Flanked by Israeli Prime Minister Benjamin Netanyahu, President Trump unveiled his long anticipated peace plan, in a public event seemingly more designed to distract from Netanyahu’s indictment than to actually offer anything of substance.
A lot of terms of the plan have been long-rumored, and effectively remain so even after the presentation, as there was a conspicuous lack of specificity, and of any concrete details, beyond Trump insisting this is the Palestinians’ “last chance.“
But their last chance for what? That’s less clear. Trump talked of Palestinian statehood, but doing so next to Netanyahu, who repeatedly has denounced the very notion of a Palestinian state, gives that very little credibility. Moreover, reports are that the deal forbids the Palestinians from having any of the trappings of a state, including even superficial control over its own borders.
What was said Tuesday put no doubt on that interpretation, and indeed the biggest takeaway of the offer was not that the Palestinians were getting barely something, but that Trump was prepared to immediately endorse Israeli sovereignty on the annexation of all settlements, and the Jordan Valley.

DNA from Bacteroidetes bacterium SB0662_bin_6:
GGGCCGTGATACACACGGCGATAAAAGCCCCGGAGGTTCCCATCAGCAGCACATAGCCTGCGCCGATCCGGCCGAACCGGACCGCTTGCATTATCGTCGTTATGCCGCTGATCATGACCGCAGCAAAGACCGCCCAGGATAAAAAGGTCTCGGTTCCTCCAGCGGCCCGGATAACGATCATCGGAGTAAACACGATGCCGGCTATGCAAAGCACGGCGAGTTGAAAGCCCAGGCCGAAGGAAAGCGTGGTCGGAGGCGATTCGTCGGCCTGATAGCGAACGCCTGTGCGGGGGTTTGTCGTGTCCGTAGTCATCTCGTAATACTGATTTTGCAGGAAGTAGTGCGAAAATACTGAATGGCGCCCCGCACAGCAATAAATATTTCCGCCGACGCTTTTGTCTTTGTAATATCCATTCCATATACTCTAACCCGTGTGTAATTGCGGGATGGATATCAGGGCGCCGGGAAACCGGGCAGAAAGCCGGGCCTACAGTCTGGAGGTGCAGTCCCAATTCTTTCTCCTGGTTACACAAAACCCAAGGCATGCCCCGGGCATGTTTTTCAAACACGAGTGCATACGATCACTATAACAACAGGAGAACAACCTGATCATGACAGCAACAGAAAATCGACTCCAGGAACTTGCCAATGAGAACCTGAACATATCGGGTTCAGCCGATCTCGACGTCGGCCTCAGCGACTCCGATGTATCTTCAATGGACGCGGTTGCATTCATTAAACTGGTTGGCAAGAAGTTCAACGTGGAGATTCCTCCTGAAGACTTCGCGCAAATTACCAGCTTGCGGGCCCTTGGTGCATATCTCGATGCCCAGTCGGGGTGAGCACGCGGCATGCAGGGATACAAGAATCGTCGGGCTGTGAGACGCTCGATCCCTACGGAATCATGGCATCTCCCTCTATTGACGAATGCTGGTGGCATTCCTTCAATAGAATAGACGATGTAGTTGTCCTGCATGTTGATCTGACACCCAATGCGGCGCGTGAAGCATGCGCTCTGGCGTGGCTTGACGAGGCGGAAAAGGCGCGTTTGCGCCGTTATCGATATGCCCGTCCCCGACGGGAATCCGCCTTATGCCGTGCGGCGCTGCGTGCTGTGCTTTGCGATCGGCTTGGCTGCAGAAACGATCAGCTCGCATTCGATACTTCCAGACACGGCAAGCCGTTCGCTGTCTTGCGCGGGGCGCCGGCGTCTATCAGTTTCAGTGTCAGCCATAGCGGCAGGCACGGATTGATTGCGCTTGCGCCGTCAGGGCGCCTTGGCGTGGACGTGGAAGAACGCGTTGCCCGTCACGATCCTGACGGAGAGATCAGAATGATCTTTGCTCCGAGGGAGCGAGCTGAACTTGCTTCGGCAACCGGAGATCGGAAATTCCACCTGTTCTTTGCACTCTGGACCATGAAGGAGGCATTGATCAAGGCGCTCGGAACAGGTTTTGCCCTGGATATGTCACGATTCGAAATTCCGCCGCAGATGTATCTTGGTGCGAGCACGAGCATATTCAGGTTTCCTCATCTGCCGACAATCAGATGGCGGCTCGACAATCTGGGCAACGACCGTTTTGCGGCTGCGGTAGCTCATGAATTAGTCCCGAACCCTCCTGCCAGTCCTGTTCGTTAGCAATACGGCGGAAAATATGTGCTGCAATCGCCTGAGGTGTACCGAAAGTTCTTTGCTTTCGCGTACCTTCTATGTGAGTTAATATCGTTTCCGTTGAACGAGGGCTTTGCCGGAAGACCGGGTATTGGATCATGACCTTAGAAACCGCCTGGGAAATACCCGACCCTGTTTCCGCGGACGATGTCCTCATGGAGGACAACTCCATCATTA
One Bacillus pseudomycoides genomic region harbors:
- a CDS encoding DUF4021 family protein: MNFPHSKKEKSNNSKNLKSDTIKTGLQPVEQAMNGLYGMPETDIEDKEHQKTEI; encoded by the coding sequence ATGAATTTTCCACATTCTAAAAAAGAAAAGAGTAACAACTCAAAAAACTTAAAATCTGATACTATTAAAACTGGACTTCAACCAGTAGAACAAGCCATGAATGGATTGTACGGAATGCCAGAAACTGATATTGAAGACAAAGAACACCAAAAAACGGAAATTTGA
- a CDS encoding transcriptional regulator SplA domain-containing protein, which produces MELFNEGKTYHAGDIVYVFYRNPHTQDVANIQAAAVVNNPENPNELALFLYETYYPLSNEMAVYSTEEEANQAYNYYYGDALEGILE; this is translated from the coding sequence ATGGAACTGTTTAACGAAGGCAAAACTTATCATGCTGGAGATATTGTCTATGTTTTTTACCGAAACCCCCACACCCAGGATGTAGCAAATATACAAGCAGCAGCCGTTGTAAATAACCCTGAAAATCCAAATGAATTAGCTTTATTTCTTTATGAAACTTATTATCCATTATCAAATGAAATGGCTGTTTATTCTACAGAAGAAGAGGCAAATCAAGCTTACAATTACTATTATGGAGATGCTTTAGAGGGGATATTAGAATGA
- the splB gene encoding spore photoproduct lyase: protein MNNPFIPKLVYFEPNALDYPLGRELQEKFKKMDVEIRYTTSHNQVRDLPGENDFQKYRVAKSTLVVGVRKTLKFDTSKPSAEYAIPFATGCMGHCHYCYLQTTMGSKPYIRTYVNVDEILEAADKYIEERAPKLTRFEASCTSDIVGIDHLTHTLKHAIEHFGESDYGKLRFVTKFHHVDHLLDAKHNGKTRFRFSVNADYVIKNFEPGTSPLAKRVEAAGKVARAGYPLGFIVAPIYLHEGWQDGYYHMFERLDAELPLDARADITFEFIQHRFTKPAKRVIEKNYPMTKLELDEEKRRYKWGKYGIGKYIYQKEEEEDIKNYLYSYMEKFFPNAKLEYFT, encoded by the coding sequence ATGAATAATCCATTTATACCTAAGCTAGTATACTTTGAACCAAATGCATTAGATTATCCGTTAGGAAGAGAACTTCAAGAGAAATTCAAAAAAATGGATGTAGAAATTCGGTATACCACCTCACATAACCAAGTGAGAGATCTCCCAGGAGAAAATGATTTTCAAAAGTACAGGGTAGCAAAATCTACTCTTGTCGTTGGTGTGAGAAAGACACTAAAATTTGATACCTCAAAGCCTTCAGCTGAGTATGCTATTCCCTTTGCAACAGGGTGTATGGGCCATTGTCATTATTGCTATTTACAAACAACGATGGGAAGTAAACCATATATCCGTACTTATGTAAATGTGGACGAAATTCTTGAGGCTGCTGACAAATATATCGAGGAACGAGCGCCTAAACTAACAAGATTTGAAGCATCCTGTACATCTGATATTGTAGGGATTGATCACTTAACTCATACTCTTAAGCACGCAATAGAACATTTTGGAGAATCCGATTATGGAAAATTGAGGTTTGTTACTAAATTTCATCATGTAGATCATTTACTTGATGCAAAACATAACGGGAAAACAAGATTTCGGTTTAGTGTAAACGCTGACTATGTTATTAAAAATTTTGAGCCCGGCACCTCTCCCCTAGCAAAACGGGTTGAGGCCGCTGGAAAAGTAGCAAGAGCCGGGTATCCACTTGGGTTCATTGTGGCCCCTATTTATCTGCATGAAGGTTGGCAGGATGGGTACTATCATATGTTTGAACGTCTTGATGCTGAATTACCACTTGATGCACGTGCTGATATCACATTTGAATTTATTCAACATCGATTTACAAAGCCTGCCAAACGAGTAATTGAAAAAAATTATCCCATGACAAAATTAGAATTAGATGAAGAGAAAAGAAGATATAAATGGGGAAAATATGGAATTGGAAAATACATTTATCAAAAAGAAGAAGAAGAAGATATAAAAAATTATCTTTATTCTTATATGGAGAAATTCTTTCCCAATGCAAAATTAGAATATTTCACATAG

Trump did suggest Palestinian territory would double, but as with everything else the Palestinians might get, this was vague. Trump even declared that Israel had for the first time accepted a map, but then proceeded to say that a committee was being formed with Israel to actually work out what the map will look like, underscoring that no map has been settled upon at all.
Further offers to the Palestinians were similarly dubious, as Trump reiterated a $50 billion US investment offer, now conditioned on accepting the plan, such as it is. Trump also promised a four year window in which Israel would not develop any settlements in the occupied part of the West Bank that is nominally set aside for Palestinian statehood. Yet there is no apparent enforcement mechanism for this within the plan, and it is unlikely that either Trump or the Israeli government would be able to stop illegal settlements popping up across Palestine.
That both Netanyahu and his political rival Benny Gantz were able to endorse the plan underscores how little the Palestinians would really get, as anything that might conceivably end in a proper Palestinian state would be wildly unpopular on the Israeli right, and a non-starter during Israel’s constant elections.
This assumption of Palestinian rejection is likely a big part of Israeli acceptance, as it would allow them to spin themselves as the pro-peace ones, and the Palestinians as the real problem.
The Ambassadors of Oman, Bahrain, and the United Arab Emirates were in attendance at the unveiling, which suggests at least some nominal support within the Arab world. This is being emphasized, and presented as some support by “the other side,” even though no Palestinians were there, nor is it clear if any Palestinians were even invited.